#57. 'Crazy in Love' by Beyoncé Featuring Jay-Z

- Weeks at #1: 8
- Total weeks on chart: 15
- Topped the charts from: July 12 to Aug. 30, 2003

With samples from “Are You My Woman (Tell Me So)' by The Chi-Lite, “Crazy in Love,” featuring her then-boyfriend Jay-Z, would later become the song to the couple’s first dance when they were married five years later. Rich Harrison, who waited for some time to find the right artist to remake the original 1970 song, produced and played the famous horn riffs and all other instruments used in the three-minute 56-second song.

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Walt Disney Television // Flickr

#56. 'All About That Bass' by Meghan Trainor

- Weeks at #1: 8
- Total weeks on chart: 16
- Topped the charts from: Sept. 20 to Nov. 8, 2014

Long before singer Meghan Trainor wrote “All About That Bass” with producer Kevin Kadish, the pop star was penning lyrics for artists like Rascal Flatts. The song, which is more about the booty than the bass, is a self-acceptance anthem, according to Trainor, who told Billboard it is even for skinny girls despite the lyrical misinterpretation. Trainor’s first hit single that held the #1 spot for eight weeks was also nominated for Record of the Year at the 57th Grammy Awards but lost to “Stay With Me” by Sam Smith.

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Scott Gries // Getty Images

#55. 'Burn' by Usher

- Weeks at #1: 8
- Total weeks on chart: 19
- Topped the charts from: May 22 to July 17, 2004

This hit, which bumped Usher’s “Yeah” from #1 on the Billboard Hot 100, would give the Texas native 19 straight weeks at the top spot. Co-written with famed lyricists Jermaine Dupri and Bryan-Michael Fox, “Burn” is about breaking up with a girlfriend, which according to Songfacts, resembles the split between Usher and TLC’s Rozonda Thomas, aka Chilli, at the time.

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eastscene // Wikimedia Commons

#54. 'Somebody That I Used To Know' by Gotye featuring Kimbra

- Weeks at #1: 8
- Total weeks on chart: 22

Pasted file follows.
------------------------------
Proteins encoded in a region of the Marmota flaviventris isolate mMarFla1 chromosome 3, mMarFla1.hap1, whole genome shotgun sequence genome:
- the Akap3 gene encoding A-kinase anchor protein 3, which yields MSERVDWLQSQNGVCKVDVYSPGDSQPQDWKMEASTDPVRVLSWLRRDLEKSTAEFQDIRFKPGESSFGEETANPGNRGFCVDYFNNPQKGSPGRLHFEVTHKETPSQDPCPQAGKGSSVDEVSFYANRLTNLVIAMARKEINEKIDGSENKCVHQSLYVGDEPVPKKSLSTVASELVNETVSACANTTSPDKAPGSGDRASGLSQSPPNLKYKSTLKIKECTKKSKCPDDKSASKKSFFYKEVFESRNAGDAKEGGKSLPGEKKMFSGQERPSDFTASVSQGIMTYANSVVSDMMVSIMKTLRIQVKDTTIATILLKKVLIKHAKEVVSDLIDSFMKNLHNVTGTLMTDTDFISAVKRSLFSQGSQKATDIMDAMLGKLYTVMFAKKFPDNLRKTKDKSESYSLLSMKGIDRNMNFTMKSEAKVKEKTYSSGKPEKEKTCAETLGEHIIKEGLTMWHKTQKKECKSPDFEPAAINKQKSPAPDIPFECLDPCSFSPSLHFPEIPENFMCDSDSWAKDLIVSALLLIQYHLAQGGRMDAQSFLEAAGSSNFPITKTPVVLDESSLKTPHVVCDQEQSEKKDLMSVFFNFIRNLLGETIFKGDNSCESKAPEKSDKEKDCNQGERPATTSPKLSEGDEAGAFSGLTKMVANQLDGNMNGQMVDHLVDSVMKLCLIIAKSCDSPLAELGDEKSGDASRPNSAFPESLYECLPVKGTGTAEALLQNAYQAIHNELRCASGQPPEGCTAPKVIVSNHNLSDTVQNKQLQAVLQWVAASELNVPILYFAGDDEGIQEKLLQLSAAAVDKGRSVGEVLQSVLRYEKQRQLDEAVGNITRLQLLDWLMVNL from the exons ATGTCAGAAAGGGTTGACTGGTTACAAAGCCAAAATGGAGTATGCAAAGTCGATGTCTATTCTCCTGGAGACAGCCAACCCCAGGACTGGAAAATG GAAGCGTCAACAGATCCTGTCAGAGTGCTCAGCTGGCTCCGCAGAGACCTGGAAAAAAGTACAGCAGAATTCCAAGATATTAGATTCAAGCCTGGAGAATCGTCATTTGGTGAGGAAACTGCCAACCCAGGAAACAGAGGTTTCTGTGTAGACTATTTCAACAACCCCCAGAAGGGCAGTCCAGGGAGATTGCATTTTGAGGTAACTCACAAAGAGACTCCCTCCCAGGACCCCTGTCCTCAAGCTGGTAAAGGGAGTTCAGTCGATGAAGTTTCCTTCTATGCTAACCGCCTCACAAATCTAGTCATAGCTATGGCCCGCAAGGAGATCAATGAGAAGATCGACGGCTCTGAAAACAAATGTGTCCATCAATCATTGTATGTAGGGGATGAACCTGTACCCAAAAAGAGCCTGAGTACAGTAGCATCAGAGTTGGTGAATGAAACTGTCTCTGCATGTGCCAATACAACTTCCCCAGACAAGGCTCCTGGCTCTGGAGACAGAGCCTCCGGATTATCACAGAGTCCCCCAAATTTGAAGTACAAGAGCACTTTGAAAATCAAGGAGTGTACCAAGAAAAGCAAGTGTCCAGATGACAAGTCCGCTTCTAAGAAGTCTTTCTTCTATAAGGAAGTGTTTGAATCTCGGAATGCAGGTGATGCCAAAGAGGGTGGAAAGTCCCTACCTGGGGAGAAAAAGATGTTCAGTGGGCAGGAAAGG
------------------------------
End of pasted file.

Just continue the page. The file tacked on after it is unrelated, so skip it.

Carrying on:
- Topped the charts from: April 28 to June 16, 2012

The Melbourne indie musician Gotye and Kimbra walked away with two 2012 Grammy Awards for this hit including Record of the Year and Best Pop Duo/Group Performance. The Guardian reports that the success of the song, which deals with heartbreak and samples the nursery rhyme Baa Baa Black Sheep with the xylophone, is both an Australian and universal anthem for the masses.

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Eric Koch/Anefo // Wikimedia Commons

#53. 'Hey Jude' by The Beatles

- Weeks at #1: 9
- Total weeks on chart: 11
- Topped the charts from: Sept. 28 to Nov. 23, 1968

The famous Beatles hit that spent nine weeks at #1 was written by Paul McCartney for Julian Lennon, John Lennon’s son, while his parents were divorcing. On the 50th anniversary of the song in 2018, Rolling Stone reports the hit was released less than a week after Ringo quit the band, and was also the beginning of the notorious breakup of the Beatles.

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Kevin Winter // Getty Images

#52. 'Work' by Rihanna featuring Drake

- Weeks at #1: 9
- Total weeks on chart: 12
- Topped the charts from: March 5 to April 30, 2016

Barbadian singer Rihanna and Canadian rapper Drake had many other writers work on this #1 hit, including Rupert “Sevn” Thomas, who sampled the dance-hall rhythm into an urban and island vibe refrain. "Work” marked Rihanna having a #1 Billboard hit off of all of her seven albums, breaking Mariah Carey’s record for doing the same with six consecutive records, according to Songfacts.

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Evan Agostini // Getty Images

#51. 'Candy Shop' by 50 Cent featuring Olivia

- Weeks at #1: 9
- Total weeks on chart: 13
- Topped the charts from: March 5 to April 30, 2005

As 50 Cent’s third #1 Billboard single, “Candy Shop,” written by the rapper, has nothing to do with sweets instead it is all about sex. Billboard reported in 2005 how the hit bumped the nine-week #1 song “Let Me Love You' by Mario, noting “50 Cent can't rest easy on top of the Hot 100, as Green Day's ‘Boulevard of Broken Dreams’ continues to push skyward, making a 3-2 move this week.” A cover version of the song by Dan Finnerty and the Dan Band was in the movie “The Hangover” in 2009.

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PHILIPPE WOJAZER/AFP // Getty Images

#50. 'Endless Love' by Diana Ross & Lionel Richie

- Weeks at #1: 9
- Total weeks on chart: 14
- Topped the charts from: Aug. 15 to Oct. 10, 1981

The title song for the 1981 film, “Endless Love” would later be famously covered by Mariah Carey and Luther Vandross in 1994. Precisely 30 years after it held the top spot at #1, Billboard ranked the love song The Greatest Duet of All Time, reporting it was both Diana Ross and Lionel Richie’s biggest #1 hit, which stayed on the famous music chart for 27 weeks. The coming-of-age love story starring Brooke Shields was a big part of the song’s success.

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Radio Album magazine // Wikimedia Commons

#49. 'The Theme From "A Summer Place' by Percy Faith And His Orchestra

- Weeks at #1: 9